It slipped, but by then, Collin had my forearm and was pulling me up. Collin was about to ask me something, sitting next to me, but I started yelling.

“How did you plan on getting down? Did you plan on climbing down?”

I forgot all my apologies. My anger pulsed through me, only for making me so afraid for him. 

“Did you plan on climbing down?” I shouted.

“Yes,” he nodded, but then paused. “Why are you here?”

“Blame Eva, not George. She found you.”

“Why would Eva be…” He looked over to the top of the wall, where he had been sitting. I could see his scarf, his hoodie, and his MCU. “She tracked me, even though I had my MCU off. Oh, I’m never going to live that down. What time is it?”

“You’re about to be late for your meeting, but I think George is covering for you,” I said, messaging George a quick message: “At the top of the wall. I have him. He’s fine.”

I looked back up at Collin, who suddenly looked like I did when I had spoken to him last. 

“Did George… he promised me he’d never—”

“He didn’t tell me. But he knew Hannah had told me years ago. I put the pieces together.”

He closed his eyes, rubbing his hand through his hair and down the back of his neck.

“I was worried… that after I said that, that you’d feel…” I was stumbling over words.

“No,” Collin said, opening his eyes and looking calm again. “I mean, I did. I felt all the pain and everything I ever feared, but maybe you and her were right. I thought… of the twenty-nine lives you saved last year. And all the lives she saved. Of all the lives she would’ve saved if she had hacked the Basement. Maybe she was right.”

“Collin,” I said, pausing for a moment to make sure he would believe me. “You know that saying, that one truth, one true thing, can set you free?”

“Are you saying I should’ve told you my truth earlier?” he looked off, his blue eyes looking that strange, tortured look. 

“No, I should’ve told you mine. Because I use it to justify my decision,” I said. I took a deep breath. “And maybe my secret is the truth that will set you free.”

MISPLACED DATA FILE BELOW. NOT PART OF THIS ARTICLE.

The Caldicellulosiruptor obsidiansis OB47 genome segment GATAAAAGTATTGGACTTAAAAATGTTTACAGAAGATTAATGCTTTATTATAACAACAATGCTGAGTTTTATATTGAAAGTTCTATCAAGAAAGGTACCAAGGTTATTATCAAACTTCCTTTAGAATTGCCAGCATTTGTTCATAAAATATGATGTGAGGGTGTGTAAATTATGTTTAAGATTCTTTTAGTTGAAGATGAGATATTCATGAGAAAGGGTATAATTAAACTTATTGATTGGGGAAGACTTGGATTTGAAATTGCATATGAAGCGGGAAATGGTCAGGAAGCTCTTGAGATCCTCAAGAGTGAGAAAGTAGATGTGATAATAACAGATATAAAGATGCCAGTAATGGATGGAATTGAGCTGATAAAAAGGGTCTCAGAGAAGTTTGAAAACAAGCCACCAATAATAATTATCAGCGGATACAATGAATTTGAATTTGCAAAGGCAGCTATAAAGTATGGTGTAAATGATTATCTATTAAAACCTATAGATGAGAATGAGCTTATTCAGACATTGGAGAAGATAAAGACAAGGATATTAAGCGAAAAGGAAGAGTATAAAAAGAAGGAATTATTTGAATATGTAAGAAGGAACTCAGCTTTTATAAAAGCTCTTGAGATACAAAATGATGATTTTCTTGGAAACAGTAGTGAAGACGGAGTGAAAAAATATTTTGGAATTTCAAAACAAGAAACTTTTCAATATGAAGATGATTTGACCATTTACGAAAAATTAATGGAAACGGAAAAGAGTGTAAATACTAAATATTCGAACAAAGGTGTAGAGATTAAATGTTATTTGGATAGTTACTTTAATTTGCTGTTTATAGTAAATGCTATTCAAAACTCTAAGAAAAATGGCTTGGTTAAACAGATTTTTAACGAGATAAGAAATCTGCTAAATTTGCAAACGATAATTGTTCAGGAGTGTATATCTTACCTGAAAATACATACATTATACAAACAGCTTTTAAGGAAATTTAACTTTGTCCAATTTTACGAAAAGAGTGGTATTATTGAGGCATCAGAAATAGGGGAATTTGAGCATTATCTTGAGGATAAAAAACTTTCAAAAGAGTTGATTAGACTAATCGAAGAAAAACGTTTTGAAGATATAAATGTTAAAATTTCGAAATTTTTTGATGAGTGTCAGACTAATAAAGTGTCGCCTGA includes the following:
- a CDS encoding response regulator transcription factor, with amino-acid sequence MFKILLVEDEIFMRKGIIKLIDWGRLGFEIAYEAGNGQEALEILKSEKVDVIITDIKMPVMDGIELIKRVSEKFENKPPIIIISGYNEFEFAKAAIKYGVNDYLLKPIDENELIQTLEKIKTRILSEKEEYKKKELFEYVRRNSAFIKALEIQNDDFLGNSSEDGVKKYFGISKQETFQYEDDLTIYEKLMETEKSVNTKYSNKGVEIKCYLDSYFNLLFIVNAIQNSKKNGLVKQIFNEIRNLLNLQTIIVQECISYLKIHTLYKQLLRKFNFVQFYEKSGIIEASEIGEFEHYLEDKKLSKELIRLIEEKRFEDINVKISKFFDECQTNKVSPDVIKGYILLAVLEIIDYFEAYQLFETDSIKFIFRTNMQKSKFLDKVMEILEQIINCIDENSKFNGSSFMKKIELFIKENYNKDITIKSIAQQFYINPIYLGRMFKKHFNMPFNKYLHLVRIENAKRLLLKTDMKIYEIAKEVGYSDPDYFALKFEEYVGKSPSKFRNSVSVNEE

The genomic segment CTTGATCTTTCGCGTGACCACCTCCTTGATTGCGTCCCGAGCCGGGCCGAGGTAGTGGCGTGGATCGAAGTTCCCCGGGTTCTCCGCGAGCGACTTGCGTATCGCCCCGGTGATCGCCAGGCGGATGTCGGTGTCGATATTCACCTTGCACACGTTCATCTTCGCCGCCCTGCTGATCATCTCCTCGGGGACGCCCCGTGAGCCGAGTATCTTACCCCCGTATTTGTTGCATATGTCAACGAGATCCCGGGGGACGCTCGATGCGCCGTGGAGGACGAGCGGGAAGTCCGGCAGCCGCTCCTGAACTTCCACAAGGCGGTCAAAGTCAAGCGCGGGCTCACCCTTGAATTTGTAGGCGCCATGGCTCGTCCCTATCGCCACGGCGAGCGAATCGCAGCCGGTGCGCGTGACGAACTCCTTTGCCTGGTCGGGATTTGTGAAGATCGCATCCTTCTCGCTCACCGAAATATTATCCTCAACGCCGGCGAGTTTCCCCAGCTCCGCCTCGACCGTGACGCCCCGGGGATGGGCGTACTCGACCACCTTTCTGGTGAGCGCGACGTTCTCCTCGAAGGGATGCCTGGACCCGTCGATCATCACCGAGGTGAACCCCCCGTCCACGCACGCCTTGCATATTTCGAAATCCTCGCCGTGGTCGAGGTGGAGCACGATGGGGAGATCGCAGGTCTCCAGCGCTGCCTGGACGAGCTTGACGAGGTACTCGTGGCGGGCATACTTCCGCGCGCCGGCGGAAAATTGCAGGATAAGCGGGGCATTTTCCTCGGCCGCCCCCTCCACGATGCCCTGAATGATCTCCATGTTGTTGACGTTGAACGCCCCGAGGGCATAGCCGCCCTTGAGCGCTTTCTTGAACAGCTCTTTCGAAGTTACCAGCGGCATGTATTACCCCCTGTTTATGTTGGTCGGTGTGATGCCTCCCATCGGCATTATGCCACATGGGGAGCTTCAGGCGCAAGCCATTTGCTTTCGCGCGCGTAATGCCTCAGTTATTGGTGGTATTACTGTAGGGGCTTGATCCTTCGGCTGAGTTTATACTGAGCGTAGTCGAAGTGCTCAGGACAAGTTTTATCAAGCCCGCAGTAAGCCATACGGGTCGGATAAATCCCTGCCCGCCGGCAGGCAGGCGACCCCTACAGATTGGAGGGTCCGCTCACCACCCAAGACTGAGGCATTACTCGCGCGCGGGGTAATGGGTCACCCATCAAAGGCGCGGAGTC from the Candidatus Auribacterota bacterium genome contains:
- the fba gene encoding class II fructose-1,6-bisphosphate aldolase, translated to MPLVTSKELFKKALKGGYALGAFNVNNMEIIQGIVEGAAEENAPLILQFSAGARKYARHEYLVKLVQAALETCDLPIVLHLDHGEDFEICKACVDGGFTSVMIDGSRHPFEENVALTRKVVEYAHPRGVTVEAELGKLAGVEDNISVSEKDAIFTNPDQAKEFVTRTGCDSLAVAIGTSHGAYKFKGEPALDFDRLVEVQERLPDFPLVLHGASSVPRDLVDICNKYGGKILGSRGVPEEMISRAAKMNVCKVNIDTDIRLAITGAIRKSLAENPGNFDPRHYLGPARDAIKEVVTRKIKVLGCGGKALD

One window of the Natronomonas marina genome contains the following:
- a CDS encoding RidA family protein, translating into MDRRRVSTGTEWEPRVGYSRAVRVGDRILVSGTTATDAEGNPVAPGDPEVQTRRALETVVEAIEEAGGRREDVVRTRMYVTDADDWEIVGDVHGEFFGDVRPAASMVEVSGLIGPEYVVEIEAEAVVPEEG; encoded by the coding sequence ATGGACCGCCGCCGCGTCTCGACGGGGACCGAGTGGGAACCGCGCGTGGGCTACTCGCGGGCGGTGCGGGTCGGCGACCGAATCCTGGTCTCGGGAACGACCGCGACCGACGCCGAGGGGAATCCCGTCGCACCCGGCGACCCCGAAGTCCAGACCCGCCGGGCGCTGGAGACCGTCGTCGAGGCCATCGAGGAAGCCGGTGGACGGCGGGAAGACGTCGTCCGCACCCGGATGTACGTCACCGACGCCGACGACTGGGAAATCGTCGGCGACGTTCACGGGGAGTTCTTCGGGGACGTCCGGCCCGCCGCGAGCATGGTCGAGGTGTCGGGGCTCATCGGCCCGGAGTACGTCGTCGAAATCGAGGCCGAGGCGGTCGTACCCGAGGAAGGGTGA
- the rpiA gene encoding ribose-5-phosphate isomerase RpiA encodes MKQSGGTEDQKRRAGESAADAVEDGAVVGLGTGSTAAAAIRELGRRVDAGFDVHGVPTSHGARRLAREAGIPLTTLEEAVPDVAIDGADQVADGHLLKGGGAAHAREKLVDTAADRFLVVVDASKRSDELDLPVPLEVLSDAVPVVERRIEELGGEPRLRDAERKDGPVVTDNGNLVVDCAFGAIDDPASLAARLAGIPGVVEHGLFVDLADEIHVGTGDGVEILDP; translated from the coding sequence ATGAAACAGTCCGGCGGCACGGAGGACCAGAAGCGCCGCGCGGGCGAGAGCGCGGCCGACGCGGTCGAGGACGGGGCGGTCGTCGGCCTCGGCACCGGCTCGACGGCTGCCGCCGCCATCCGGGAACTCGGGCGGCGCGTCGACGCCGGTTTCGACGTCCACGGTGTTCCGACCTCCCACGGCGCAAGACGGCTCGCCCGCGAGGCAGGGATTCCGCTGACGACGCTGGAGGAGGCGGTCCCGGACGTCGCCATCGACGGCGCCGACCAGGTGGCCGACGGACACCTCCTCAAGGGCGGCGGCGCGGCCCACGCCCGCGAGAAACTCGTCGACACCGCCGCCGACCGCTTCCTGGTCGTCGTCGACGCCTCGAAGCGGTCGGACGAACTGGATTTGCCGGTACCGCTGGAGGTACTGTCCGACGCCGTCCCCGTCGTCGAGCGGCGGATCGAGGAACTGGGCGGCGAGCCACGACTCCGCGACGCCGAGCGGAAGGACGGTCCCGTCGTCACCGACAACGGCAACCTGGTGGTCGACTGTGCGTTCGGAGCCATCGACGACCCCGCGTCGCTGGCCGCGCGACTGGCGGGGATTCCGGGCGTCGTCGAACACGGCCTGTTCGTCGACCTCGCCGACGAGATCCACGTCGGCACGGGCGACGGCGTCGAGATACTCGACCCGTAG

He shook his head, “But you said it, you could leave this and you could have children, and it wouldn’t matter more than one more mission—”

I blinked, but it wasn’t fast enough. One tear had already escaped. I was determined it would be the only one he saw. I spoke louder than I wanted to, to sound stronger than I felt.

“No, Collin. That’s the lie. The truth is… if I could leave this, and go find someone who would love me, and have a baby, and live out a normal life, and build snowman and cut flowers and bake bread and teach, I would. But I can’t make the choice your mother made…” I paused, trying to swallow as I saw his expression change. “I’ll never have the chance to make the choice your mother did. Ever.”

He moved his hand from behind his head, where he had been clutching the back of his neck, reaching out for me, hesitating before placing it on the cold concrete. His voice shuddered.

“Brie, are you allergic… did you never get the Shield vaccine?”

I shook my head, unable to speak between gasping for breath and fighting back any more tears.

He reached out again, but then hesitated again.

“Are you sure?” he asked. “It’s insensitive to ask, I know, but did they ever check to—”

I breathed out quickly. “Dr. Swanson checked. There’s no chance. None.”

“Everything about you just became so insanely clear,” he said. “All the anger, all the pain, all the fear, all the devotion, all the love.”

“Love?” I said, wondering if he was making the mistake of trying to attribute his feelings onto me.